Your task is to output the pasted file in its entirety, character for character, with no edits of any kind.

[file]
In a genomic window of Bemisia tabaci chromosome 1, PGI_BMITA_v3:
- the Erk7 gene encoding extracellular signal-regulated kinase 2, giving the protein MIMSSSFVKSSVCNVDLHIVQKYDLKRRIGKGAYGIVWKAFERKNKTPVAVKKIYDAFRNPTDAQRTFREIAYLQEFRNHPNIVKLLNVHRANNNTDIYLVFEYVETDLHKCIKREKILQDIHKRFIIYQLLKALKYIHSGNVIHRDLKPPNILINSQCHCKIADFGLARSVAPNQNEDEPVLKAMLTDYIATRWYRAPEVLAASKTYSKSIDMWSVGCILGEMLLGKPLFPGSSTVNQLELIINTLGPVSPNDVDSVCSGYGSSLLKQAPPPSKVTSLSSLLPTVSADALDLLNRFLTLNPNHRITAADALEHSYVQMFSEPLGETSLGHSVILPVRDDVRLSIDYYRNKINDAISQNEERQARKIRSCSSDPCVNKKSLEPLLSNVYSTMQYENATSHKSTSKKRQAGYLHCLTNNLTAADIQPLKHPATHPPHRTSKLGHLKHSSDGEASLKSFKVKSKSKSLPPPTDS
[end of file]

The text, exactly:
In a genomic window of Bemisia tabaci chromosome 1, PGI_BMITA_v3:
- the Erk7 gene encoding extracellular signal-regulated kinase 2, giving the protein MIMSSSFVKSSVCNVDLHIVQKYDLKRRIGKGAYGIVWKAFERKNKTPVAVKKIYDAFRNPTDAQRTFREIAYLQEFRNHPNIVKLLNVHRANNNTDIYLVFEYVETDLHKCIKREKILQDIHKRFIIYQLLKALKYIHSGNVIHRDLKPPNILINSQCHCKIADFGLARSVAPNQNEDEPVLKAMLTDYIATRWYRAPEVLAASKTYSKSIDMWSVGCILGEMLLGKPLFPGSSTVNQLELIINTLGPVSPNDVDSVCSGYGSSLLKQAPPPSKVTSLSSLLPTVSADALDLLNRFLTLNPNHRITAADALEHSYVQMFSEPLGETSLGHSVILPVRDDVRLSIDYYRNKINDAISQNEERQARKIRSCSSDPCVNKKSLEPLLSNVYSTMQYENATSHKSTSKKRQAGYLHCLTNNLTAADIQPLKHPATHPPHRTSKLGHLKHSSDGEASLKSFKVKSKSKSLPPPTDS